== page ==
Introducing the 2023-2024 Public Humanities Fellows

Meet the early-career humanists seeking to make the humanities a resource for all Washingtonians.

  • October 10, 2023
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  • News & Notes
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  • By Humanities Washington staff

Humanities Washington is delighted to announce the 2023-2024 cohort of Public Humanities Fellows!

This year’s projects include a digital hub that shares the traditional stories of immigrant and refugee language learners collected through local workshops; a story map that shows how groups of incarcerated people stayed connected to their communities; and neighborhood conversations in the Yakima Valley on topics including poetry, quinceañeras, and Spanish-language radio. 

Humanities Washington’s Public Humanities Fellowship program supports early-career scholars and professionals who wish to design and implement innovative projects for underserved communities. 

Seeking to make the humanities a resource for all Washingtonians, the Public Humanities Fellows program is the first paid public humanities fellowship of its kind in Washington State, either inside or outside of academia. In addition to receiving a stipend and project funding, fellows form a learning community with one another, getting hands-on training and building skills, networks, and connections. With a focus on community outreach and inventive program design, their projects will be planned and presented from October 2023 to May 2024. 

Meet the 2023-2024 cohort of Public Humanities Fellows:  


Yesenia Navarrete Hunter  

Yesenia Navarrete Hunter (she/her/ella) is an artist, musician, and scholar. She is an Assistant Professor of History at Heritage University in Washington State. Yesenia was born in Mexico and came to the U.S. as a child. She is the daughter of Guadalupe Marquez and Alberto Marquez, now of Wapato, Washington, where she grew up as a migrant farm worker. Her current book, called “Entangled Histories of Land and Labor,” centers on the braided histories of immigrants and Native Americans in the Pacific Northwest. By looking at movement, migration, and material practices, she looks at how groups made places of belonging and crafted opportunities for new relationships. 

Seeking to bring diverse communities together to learn more about how groups shape place and build communities, Yesenia will produce a series of events titled, “We Are Neighbors / Somos Vecinos.” Creating cross-cultural dialogue among the diverse communities in the Yakima Valley, these events will invite neighbors of all backgrounds to attend and participate. Event topics include “Quinceañera Dreamscapes and Desires,” “Songs over Sagebrush: Place-making and Poetry on the Yakama Reservation,” and “Que Cora La Voz: Spanish Radio in the Yakima Valley.” 

Taiko Aoki-Marcial and Cristina Sánchez-Martín  

Taiko Aoki-Marcial (she/her/ella) is a PhD candidate in English Language and Rhetoric at the University of Washington. She received her B.A. in communications from the University of Washington and attended the Universidad Complutense de Madrid where she earned an M.A. in social communications. In addition to her current work at the university, she teaches and consults on curriculum development for local nonprofits working with adult immigrant and refugee learners, and is editorial assistant for National Council of Teachers of English book series, Studies in Writing and Rhetoric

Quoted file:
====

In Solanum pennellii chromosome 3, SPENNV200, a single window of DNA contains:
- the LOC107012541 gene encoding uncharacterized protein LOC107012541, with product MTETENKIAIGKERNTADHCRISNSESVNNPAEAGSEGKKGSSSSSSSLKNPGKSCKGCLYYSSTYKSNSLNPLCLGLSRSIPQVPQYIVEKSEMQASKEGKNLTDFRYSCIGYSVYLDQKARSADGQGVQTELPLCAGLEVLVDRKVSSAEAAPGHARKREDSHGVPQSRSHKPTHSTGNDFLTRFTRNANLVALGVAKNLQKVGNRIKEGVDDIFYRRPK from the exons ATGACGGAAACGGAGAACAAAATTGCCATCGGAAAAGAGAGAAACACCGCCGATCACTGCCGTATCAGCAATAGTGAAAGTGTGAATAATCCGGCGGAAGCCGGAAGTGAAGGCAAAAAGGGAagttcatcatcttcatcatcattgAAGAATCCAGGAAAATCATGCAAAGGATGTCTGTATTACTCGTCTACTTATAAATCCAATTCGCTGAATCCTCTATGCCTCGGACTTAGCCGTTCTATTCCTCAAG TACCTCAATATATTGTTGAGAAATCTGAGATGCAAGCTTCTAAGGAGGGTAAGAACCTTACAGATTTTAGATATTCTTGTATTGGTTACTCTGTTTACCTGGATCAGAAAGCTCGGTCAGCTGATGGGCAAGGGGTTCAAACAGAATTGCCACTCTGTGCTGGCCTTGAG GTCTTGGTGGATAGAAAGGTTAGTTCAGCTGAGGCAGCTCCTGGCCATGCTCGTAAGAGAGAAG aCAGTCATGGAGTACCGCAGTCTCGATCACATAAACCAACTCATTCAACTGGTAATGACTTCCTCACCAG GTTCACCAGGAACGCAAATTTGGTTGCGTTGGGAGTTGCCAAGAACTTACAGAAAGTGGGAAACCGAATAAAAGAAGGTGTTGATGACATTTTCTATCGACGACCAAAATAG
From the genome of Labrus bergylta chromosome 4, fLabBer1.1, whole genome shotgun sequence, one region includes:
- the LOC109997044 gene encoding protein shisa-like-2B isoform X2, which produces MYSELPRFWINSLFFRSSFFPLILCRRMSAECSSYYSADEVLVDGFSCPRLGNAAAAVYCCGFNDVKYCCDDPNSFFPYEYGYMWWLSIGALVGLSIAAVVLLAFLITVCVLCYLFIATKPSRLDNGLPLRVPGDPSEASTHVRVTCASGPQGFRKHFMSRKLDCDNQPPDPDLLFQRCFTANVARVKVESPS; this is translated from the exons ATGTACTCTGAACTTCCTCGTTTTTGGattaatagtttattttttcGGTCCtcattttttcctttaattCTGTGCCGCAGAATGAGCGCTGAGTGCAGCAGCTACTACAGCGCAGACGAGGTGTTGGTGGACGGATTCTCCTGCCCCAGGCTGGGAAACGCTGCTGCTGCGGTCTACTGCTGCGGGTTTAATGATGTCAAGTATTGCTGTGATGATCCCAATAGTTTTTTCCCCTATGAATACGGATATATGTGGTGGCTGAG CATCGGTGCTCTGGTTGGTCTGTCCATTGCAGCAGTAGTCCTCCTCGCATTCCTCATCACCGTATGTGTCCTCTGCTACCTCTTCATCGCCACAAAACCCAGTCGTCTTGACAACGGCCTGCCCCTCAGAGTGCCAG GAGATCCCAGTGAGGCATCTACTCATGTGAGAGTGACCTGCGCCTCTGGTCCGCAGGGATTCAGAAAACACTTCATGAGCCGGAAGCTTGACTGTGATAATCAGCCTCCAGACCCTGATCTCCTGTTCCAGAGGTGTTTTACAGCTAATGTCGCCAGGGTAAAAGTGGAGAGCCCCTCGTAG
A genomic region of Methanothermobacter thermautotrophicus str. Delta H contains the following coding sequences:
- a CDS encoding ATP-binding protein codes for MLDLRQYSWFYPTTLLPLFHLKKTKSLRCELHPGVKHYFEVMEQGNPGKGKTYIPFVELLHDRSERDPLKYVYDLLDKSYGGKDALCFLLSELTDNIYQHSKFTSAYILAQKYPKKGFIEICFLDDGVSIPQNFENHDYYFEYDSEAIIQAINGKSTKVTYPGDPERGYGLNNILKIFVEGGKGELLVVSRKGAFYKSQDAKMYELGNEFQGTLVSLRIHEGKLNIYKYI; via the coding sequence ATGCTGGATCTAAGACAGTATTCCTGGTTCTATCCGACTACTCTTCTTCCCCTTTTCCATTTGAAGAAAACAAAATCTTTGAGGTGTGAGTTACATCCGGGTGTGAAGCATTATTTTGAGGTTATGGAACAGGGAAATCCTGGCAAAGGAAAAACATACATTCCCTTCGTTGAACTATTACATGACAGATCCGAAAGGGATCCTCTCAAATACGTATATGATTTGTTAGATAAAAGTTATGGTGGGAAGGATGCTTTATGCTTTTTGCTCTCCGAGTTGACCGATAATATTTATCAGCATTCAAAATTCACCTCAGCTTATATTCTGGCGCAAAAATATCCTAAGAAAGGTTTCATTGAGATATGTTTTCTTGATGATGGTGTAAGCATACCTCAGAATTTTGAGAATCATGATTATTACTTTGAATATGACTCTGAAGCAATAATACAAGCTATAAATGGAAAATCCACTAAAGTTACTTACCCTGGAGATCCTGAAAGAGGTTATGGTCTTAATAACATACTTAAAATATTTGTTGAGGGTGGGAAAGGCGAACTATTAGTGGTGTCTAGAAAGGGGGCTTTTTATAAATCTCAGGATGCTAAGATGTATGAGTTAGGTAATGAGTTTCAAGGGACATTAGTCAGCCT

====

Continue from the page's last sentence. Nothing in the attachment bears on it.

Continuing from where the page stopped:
Cristina Sánchez-Martín (she/her/ella) is an assistant professor of English at the University of Washington, Seattle. Her work is situated in applied linguistics, and recognizes that English language and literacy education exists in a complicated multilingual world shaped by inequitable conditions. Through expansive and decolonial orientations to language education, she aims to create, cultivate, and support opportunities, spaces, and systems that challenge such inequities alongside other activists and teacher-scholars. 

Taiko and Cristina will create a digital project that collects and shares traditional stories from immigrant and refugee language learners in the Seattle area. This project will help participants develop, record, and transcribe traditional stories in original languages, and then the fellows will create translated texts and recordings of these stories in English. Together, these two aspects of the project will support the goals of community members to improve their language abilities while also creating a cultural and linguistic public digital archive. 

Drew Gamboa 

Drew Gamboa (he/him/they) is a graduate student at Washington State University (WSU), pursuing a PhD in history. Over the past few years, Drew has been involved with heritage and advocacy projects pertaining to Mexican American and rural communities of the Pacific Northwest. Drew is currently involved with a community-based queer archiving initiative at WSU, collaborating with archival professionals and community coordinators to conduct oral history interviews and engage community voices into archiving practices.  

Drew will create a digital story map that shares how people retain community connection inside and outside of incarceration. The project will focus on the experiences of two Mexican American groups that organized themselves at Walla Walla State Penitentiary and McNeil Island Federal Penitentiary in the late-1960s to mid-1970s. In addition to the story map, this project will include an open-source website that shares the types of partnerships, systems of support, and contributions people incarcerated have had in the state of Washington, with a particular focus on people from immigrant, Mexican American, and Mexican communities. 

 

 

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